If anyone really thought that the single pot would amount to £49 billion or anything approaching that figure, they were to be sadly disappointed by Mr Osborne, who in the latest spending round confirmed that the pot, now more resembling a thimble, would be £10 billion split into £2 billion a year across the country. The sum is slightly less than the annual funding distributed to the former RDAs.

The Chancellor indicated that he approved of devolution in principle, adding: “Our philosophy is simple: trust people to make their own decisions and they will usually make better ones.”

However, despite Mr Osborne’s apparent enthusiasm for change, local decision-making such as it is will have to take place without substantial budgets for the time being.

It appeared at first glance that the Treasury hawks had won the day, supported on this occasion by Vince Cable, the Business Secretary, who commented that he didn’t want to see LEPs turn into “crypto regional development agencies”.

Mr Cable told the Local Government Association conference that he had become a “poster boy” for “Whitehall control freakery.” He added that the amount of money handed to LEPs “was important, but it is not the only thing that is important”.

The negotiated process between LEPs and central government to secure local growth deals would be as important, he said, and would be closely based on the negotiated process of the existing city deals.

Mr Cable added: “The whole point of the city deal system is that it is about supporting local initiative and growth and decision making through the negotiation process. We learn from local government about what they think they can do and we adapt the process accordingly.

“The big win that we think we are beginning to get to from that process is local dynamism, of great confidence amongst local leaders that they can do something about local growth in their local areas and that is partly about money but it is partly about sharing ideas about how you get local growth.”

And in what may turn out to be a significant announcement for Birmingham, Mr Cable also indicated the government was “flexible” about the possibility of LEPs merging to create bigger bodies.

A plan to merge GBSLEP and the Black Country LEP to create an organisation more closely related to the West Midlands’ economic footprint is being discussed by council leaders, although there is already dogged resistance from some Black Country authorities.

It should be noted that Mr Cable issued an important caveat: “We would be nervous if LEPs became gargantuan and approximate to the RDAs. They were too big and too remote.”

The Chancellor’s single pot announcement prompted diplomatic responses from key GBSLEP players.

Birmingham City Council leader Sir Albert Bore said: “We’re disappointed the total will be £2 billion rather than the £50 to £60 billion that Lord Heseltine had envisaged. We can be disappointed, but the last 12 months have opened the door to government and the issue is now is taking the agenda forward.”

In a similar vein, LEP chairman Andy Street said: “The £2 billion is a lot less than we’d hoped for, but at least it’s there. We have to take the opportunities of what’s there rather than complain what might have been.”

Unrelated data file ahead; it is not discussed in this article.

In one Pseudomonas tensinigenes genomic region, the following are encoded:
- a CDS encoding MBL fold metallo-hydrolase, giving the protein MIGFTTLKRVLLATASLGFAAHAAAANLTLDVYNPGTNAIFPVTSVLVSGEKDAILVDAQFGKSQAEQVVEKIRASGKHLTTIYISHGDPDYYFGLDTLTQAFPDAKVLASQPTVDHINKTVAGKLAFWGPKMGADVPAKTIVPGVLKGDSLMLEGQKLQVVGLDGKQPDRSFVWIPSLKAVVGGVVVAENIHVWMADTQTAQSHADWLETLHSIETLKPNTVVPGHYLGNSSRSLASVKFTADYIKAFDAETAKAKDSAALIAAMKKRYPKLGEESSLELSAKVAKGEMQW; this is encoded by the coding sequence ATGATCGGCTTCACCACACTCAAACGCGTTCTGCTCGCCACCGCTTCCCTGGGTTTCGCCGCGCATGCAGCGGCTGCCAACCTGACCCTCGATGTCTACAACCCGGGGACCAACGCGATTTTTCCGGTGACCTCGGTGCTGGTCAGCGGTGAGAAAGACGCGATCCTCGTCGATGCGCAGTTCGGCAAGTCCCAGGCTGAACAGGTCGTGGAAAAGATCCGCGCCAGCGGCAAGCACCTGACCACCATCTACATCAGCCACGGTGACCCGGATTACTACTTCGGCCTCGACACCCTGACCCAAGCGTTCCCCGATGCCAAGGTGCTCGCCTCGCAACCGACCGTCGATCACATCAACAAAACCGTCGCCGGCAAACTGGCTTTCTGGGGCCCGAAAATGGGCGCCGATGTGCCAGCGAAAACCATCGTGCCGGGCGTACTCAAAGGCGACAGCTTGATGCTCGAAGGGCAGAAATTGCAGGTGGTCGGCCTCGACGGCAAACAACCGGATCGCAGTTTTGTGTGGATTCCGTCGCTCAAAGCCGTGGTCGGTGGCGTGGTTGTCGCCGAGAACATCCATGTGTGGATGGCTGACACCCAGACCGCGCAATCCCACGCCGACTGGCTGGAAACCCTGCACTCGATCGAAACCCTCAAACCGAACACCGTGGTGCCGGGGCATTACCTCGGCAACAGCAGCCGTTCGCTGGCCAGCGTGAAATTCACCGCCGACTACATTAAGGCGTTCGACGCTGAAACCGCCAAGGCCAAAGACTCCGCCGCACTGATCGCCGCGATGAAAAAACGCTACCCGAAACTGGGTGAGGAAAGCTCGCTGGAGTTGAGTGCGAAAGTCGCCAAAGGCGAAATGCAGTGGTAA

However, the Birmingham business community was more outspoken with Chamber of Commerce president Steve Brittan accusing the government of paying lip-service to the devolution of powers from Whitehall.

But, in fact, it wasn’t all bad news from the Treasury for LEPs. Investing in Britain’s future sets out some additional funding and powers:

  • Bringing resources under the strategic influence of LEPs to at least £20 billion up to 2021.
  • Making a further commitment of £5 billion of transport funding in the SLGF from 2016-17 to 2020-21 to enable long-term planning of priority infrastructure while also committing to maintain the SLGF at a total of at least £2 billion each year in the next Parliament.
  • Giving LEPs responsibility for how €6.2 billion (£5.3 billion) of EU Structural and Investment Funds is spent.
  • A fourth round of the Regional Growth Fund for 2015-16 and 2016-17, distributing £300 million.

The small print of Mr Osborne’s announcement makes it clear that LEPs will be expected to bid for cash from the Single Local Growth Fund from 2015 by identifying suitable skills, housing and transport projects. Funding will be allocated to every LEP through a competitive Local Growth Deal process.

On the downside, the Single Local Growth Fund mainly consists of existing government cash streams and is not ‘new money’. Most of the cash is for capital projects and cannot be switched to revenue. Some £314 million is already committed to transport projects for 2015-16, so not all of the funds are unringfenced.

The breakdown is as follows:

The government will issue guidance about precisely how the Single Local Growth Fund can be used and how Local Growth Deals will work in practice. LEP boards will look keenly to see whether promises of devolved budgets and powers have been delivered in practice.

And crucial to all of this will be the arrangements of political oversight of the more powerful LEPs. Will this be by supervisory boards, as GBSLEP wishes, or might the government take the opportunity to run once more with a West Midlands-wide strategic body, or even, whisper it, a metro mayor?

Not to be outdone by all of this, the Labour party’s own version of Lord Heseltine, Andrew Adonis, is promising to implement the Heseltine Review in  full should he ever get into government. He’s spoken of copying the example of Greater Manchester, bringing together councils into a powerful strategic body.

As to whether this could ever happen in the West Midlands, Adonis is careful to say that this must be a matter for the councils themselves to decide, which pretty much amounts to admitting that the feud-riven West Midlands will never become a Greater Manchester-type body.

Looking forward over the next year or so, of crucial importance will be the willingness of business leaders to continue to play the LEP game. How long, for example, will Andy Street continue to chair GBSLEP before concluding that he should pay more attention to his day job of running John Lewis?

Other LEP chairs and board members up and down the country will be looking anxiously to see if the government is serious this time about devolving budgets and decision-making powers to the regions. If, however, the iron fist of Whitehall continues to have the upper hand they may conclude that their time and energies are better spent elsewhere.